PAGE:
After a two-year break, the Denver Womxn's March is back, with more need now than ever. Following the Dobbs decision in June and abortion bans being implemented across the nation, we reflect on why the Denver Womxn's March matters so much in our current context.
For me, the first time I had an understanding of womxn’s bodies was when I was six or seven years old and my mom pulled up our Encyclopedia Britannica to show me a picture of a fetus. She had a miscarriage and, in the best way, was attempting to show us why the potential baby was no longer there. What she didn’t tell me until several years later was that due to the laws of the country we were living in, they would not induce her even though the baby had no heartbeat and was clinically defined as an Intrauterine Fetal Demise. She was in her mid-forties and had to wait until her body rejected the fetus. She was in a suspended state of pregnancy, with an unviable baby but not yet in the process of going through a miscarriage. In spite of her requests for induction, she was denied both surgical (dilation and extraction — i.e., D&E or D&C) or medicated (mifepristone and/or misoprostol) abortion procedures. Essentially, she was denied agency over her own care and forced to carry the pregnancy for an additional two weeks.
What shocks me the most is that 25 years later, after living in America for 18 years, the land known for freedom and liberty, I am bearing witness to womxn being stripped of their agency. I had a baby last year, and for the duration of my pregnancy, not only did I worry about adequate child care, medical bills and fetal abnormalities, but I also had to keep an eye on the changing reproductive landscape while managing a bout of perinatal depression. I worried every time I walked into my doctor’s office whether her personal or religious beliefs would mean a denial of my care or choices. I worried if she would be honest with me about the health and viability of my child. I worried that if she knew I would want an abortion in the case of an abnormality, whether she would in fact tell me there was an abnormality. I wanted the choice and the agency to determine the care that my child would receive, if any.
It’s unfortunate that we are currently in a nation where certain factions are trying to equate "living" with having a "life" – with no acknowledgment of the suffering "living" can cause. Forcing women to continue a pregnancy, to have a stillbirth, or to have a birth and watch their baby die is inhumane.
I understand that many of us get caught up in the day-to-day of our lives, especially given the past three years of the pandemic. We worry about so many things, from work to bills to the price of gas. We worry about our partners and our kids and our friends. We don’t worry about the agency of our bodies and how we choose to live our lives...until we have to.
While we are caught up in our day-to-day, our rights are being stripped from us. Supreme Court Justice Clarence Thomas has explicitly said that the fall of Roe v. Wade warrants a revisiting of Griswold v. Connecticut, Lawrence v. Texas and Obergefell v. Hodges, rulings that have protected our right to contraception, privacy and marriage.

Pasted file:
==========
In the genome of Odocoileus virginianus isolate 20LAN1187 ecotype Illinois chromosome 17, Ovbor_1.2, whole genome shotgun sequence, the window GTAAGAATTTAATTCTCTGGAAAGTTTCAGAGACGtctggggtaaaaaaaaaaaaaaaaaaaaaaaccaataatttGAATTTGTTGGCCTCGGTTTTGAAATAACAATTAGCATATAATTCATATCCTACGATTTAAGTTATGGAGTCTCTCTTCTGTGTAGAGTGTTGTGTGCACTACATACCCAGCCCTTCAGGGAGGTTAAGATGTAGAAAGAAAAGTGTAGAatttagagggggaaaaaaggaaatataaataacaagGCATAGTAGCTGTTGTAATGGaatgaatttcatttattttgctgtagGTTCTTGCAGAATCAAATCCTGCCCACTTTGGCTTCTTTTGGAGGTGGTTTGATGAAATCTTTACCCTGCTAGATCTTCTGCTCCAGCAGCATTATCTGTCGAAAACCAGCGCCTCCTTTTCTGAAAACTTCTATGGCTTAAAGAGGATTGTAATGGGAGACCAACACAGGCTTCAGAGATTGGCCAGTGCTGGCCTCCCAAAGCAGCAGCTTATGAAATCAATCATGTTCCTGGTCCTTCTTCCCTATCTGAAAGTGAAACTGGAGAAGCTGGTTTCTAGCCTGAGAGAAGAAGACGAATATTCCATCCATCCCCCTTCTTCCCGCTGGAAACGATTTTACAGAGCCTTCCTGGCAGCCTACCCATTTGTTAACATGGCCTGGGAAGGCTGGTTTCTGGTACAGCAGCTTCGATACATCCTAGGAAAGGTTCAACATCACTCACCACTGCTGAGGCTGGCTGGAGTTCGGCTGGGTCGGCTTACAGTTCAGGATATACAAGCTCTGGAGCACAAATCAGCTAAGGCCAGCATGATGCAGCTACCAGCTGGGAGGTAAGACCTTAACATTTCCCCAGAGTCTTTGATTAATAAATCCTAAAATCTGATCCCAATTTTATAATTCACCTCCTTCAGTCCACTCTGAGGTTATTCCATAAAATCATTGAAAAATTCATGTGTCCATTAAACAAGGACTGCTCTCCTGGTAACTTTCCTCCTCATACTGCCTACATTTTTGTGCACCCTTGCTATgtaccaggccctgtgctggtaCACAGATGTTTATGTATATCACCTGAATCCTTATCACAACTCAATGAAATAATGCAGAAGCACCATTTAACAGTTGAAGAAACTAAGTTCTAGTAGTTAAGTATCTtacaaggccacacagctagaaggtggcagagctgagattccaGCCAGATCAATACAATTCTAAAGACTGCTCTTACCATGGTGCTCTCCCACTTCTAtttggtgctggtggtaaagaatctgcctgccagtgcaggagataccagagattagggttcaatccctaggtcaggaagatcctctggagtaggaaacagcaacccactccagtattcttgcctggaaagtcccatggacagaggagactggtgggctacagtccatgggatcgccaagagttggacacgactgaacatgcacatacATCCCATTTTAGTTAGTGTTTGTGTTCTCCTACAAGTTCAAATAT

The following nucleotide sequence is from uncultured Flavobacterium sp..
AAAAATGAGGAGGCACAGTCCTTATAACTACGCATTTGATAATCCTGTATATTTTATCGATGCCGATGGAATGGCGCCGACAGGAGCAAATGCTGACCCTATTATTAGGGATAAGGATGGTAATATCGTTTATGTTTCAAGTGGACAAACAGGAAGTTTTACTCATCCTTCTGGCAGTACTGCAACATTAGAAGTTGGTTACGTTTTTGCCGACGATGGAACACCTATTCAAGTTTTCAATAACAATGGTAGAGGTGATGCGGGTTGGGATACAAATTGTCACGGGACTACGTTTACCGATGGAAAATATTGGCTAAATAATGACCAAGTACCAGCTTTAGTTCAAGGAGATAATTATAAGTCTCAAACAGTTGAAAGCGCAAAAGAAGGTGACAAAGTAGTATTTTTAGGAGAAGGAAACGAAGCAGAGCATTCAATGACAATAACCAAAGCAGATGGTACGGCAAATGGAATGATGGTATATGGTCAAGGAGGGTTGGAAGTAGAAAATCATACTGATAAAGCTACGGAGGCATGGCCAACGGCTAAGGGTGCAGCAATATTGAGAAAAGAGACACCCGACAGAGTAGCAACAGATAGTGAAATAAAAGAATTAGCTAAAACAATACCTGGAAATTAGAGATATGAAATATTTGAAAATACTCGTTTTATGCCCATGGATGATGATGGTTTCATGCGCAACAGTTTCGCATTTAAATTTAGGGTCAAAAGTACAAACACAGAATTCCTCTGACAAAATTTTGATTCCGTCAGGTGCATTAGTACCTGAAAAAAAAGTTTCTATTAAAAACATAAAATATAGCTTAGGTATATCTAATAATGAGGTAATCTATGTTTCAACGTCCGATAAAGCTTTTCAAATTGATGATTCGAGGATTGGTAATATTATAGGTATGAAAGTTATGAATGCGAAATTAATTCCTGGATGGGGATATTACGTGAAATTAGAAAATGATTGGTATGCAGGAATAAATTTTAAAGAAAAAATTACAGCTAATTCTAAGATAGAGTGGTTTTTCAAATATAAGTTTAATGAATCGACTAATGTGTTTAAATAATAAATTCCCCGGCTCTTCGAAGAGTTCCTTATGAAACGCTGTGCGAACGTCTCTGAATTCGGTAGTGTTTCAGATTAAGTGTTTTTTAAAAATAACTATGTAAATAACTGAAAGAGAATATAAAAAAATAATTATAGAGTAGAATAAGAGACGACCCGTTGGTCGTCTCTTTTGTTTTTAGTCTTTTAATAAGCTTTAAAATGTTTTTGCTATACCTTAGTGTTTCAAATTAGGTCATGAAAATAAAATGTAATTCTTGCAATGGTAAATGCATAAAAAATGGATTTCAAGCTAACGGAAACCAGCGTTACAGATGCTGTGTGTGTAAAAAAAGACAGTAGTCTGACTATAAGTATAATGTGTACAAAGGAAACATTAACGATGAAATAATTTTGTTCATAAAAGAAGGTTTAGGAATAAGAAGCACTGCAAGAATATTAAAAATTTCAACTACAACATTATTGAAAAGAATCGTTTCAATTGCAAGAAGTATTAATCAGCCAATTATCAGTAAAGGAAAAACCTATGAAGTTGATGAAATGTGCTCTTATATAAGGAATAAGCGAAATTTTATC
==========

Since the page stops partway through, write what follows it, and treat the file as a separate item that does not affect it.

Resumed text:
Colorado was the first state to legalize abortion in 1967 and the 22nd to recently protect abortion rights under state law, with the passage of the Reproductive Health Equity Act in March 2022. Meanwhile, we are becoming an island in the Midwest for those seeking abortions. This is causing a flood of patients from surrounding states who are seeking abortion care or treatment for miscarriages and ectopic pregnancies. We are seeing an unsustainable capacity of patients, which is causing delays in treatment for locals. It’s an untenable situation for the medical staff that puts them at risk of burnout, not to mention harassment by anti-abortion protestors.
Steps are being taken to strip our abortion rights beyond the overturning of Roe v. Wade. Extremist anti- abortion "abolitionists" are pushing to classify having an abortion as "homicide." This would enable states to charge people, including the person receiving the abortion procedure, with prison sentences and the death penalty. The National Advocates for Pregnant Women has stated that about 1,300 women have faced charges or arrests since 2006 for things like inducing abortion or experiencing miscarriages; while this is all taking place, hospitals around the country are turning away people in the midst of their miscarriages because the symptoms are identical to those of abortions and they do not wish to be held legally liable.
Should anything happen at the federal level to ban or limit abortion care and treatment, we will have no immediate recourse. Currently, House Republicans are eyeing a fifteen-week abortion ban, should they regain control of Congress. What happens in Washington, D.C., will always impact Colorado.
This year the Denver Womxn’s March is returning with more inspiration than ever. As Coloradans, we will march to protect our rights and our neighbors’ rights — because they impact the services we receive in our state and beyond. After a long COVID hiatus, Denver Womxn’s March will march on Saturday, October 8, at 9 a.m. at Civic Center Park. Join me there, share your story, and let’s raise our voices together.
Sara Saihati works as an Alliance Manager in the tech sector, where she focuses on bringing people and communities together. She is on the board of Denver Womxn's March, has served on the Colorado Technology Association’s Young Professionals Board, and has done volunteer work with ICNA Colorado’s Day of Dignity, which works to assist the Denver homeless population. She holds a bachelor of chemical engineering degree from Virginia Polytechnic Institute and State University; having traveled and lived across the U.S., she feels she has finally found a home in the Denver area.
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